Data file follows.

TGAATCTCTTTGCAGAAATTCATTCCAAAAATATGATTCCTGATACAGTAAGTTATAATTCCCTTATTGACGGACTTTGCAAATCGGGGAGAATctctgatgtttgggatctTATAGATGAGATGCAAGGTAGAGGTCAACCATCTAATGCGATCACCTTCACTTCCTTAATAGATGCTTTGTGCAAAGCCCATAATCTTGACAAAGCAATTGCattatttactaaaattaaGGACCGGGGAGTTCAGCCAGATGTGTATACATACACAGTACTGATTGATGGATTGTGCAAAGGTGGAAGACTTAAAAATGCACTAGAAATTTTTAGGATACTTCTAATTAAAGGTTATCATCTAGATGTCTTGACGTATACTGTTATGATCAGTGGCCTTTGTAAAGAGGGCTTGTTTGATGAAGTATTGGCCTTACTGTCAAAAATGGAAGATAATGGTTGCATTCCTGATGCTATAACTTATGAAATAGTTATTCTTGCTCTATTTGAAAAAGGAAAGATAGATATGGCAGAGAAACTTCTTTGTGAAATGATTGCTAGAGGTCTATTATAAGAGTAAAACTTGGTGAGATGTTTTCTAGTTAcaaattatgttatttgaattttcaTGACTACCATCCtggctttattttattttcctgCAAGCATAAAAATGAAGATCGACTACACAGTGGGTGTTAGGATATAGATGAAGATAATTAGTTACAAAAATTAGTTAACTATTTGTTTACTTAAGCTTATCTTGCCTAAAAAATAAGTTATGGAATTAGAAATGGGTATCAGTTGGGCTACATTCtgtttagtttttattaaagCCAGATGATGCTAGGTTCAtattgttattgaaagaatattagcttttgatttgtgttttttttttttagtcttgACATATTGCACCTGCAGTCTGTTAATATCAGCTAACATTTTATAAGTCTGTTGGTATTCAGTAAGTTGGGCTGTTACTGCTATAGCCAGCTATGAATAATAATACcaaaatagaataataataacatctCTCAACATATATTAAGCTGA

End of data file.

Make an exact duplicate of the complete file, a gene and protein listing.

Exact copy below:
TGAATCTCTTTGCAGAAATTCATTCCAAAAATATGATTCCTGATACAGTAAGTTATAATTCCCTTATTGACGGACTTTGCAAATCGGGGAGAATctctgatgtttgggatctTATAGATGAGATGCAAGGTAGAGGTCAACCATCTAATGCGATCACCTTCACTTCCTTAATAGATGCTTTGTGCAAAGCCCATAATCTTGACAAAGCAATTGCattatttactaaaattaaGGACCGGGGAGTTCAGCCAGATGTGTATACATACACAGTACTGATTGATGGATTGTGCAAAGGTGGAAGACTTAAAAATGCACTAGAAATTTTTAGGATACTTCTAATTAAAGGTTATCATCTAGATGTCTTGACGTATACTGTTATGATCAGTGGCCTTTGTAAAGAGGGCTTGTTTGATGAAGTATTGGCCTTACTGTCAAAAATGGAAGATAATGGTTGCATTCCTGATGCTATAACTTATGAAATAGTTATTCTTGCTCTATTTGAAAAAGGAAAGATAGATATGGCAGAGAAACTTCTTTGTGAAATGATTGCTAGAGGTCTATTATAAGAGTAAAACTTGGTGAGATGTTTTCTAGTTAcaaattatgttatttgaattttcaTGACTACCATCCtggctttattttattttcctgCAAGCATAAAAATGAAGATCGACTACACAGTGGGTGTTAGGATATAGATGAAGATAATTAGTTACAAAAATTAGTTAACTATTTGTTTACTTAAGCTTATCTTGCCTAAAAAATAAGTTATGGAATTAGAAATGGGTATCAGTTGGGCTACATTCtgtttagtttttattaaagCCAGATGATGCTAGGTTCAtattgttattgaaagaatattagcttttgatttgtgttttttttttttagtcttgACATATTGCACCTGCAGTCTGTTAATATCAGCTAACATTTTATAAGTCTGTTGGTATTCAGTAAGTTGGGCTGTTACTGCTATAGCCAGCTATGAATAATAATACcaaaatagaataataataacatctCTCAACATATATTAAGCTGA